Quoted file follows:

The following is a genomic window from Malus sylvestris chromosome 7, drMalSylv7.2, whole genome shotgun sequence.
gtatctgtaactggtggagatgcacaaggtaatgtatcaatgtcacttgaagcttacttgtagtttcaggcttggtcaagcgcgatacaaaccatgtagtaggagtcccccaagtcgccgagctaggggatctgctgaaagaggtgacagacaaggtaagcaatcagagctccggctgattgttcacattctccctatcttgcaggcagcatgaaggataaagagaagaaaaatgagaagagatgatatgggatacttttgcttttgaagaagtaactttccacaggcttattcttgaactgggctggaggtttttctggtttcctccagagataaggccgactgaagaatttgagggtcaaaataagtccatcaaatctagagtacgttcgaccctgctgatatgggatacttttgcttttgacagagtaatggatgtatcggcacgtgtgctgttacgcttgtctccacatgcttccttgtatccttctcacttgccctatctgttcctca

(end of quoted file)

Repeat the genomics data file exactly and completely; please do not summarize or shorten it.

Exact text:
The following is a genomic window from Malus sylvestris chromosome 7, drMalSylv7.2, whole genome shotgun sequence.
gtatctgtaactggtggagatgcacaaggtaatgtatcaatgtcacttgaagcttacttgtagtttcaggcttggtcaagcgcgatacaaaccatgtagtaggagtcccccaagtcgccgagctaggggatctgctgaaagaggtgacagacaaggtaagcaatcagagctccggctgattgttcacattctccctatcttgcaggcagcatgaaggataaagagaagaaaaatgagaagagatgatatgggatacttttgcttttgaagaagtaactttccacaggcttattcttgaactgggctggaggtttttctggtttcctccagagataaggccgactgaagaatttgagggtcaaaataagtccatcaaatctagagtacgttcgaccctgctgatatgggatacttttgcttttgacagagtaatggatgtatcggcacgtgtgctgttacgcttgtctccacatgcttccttgtatccttctcacttgccctatctgttcctca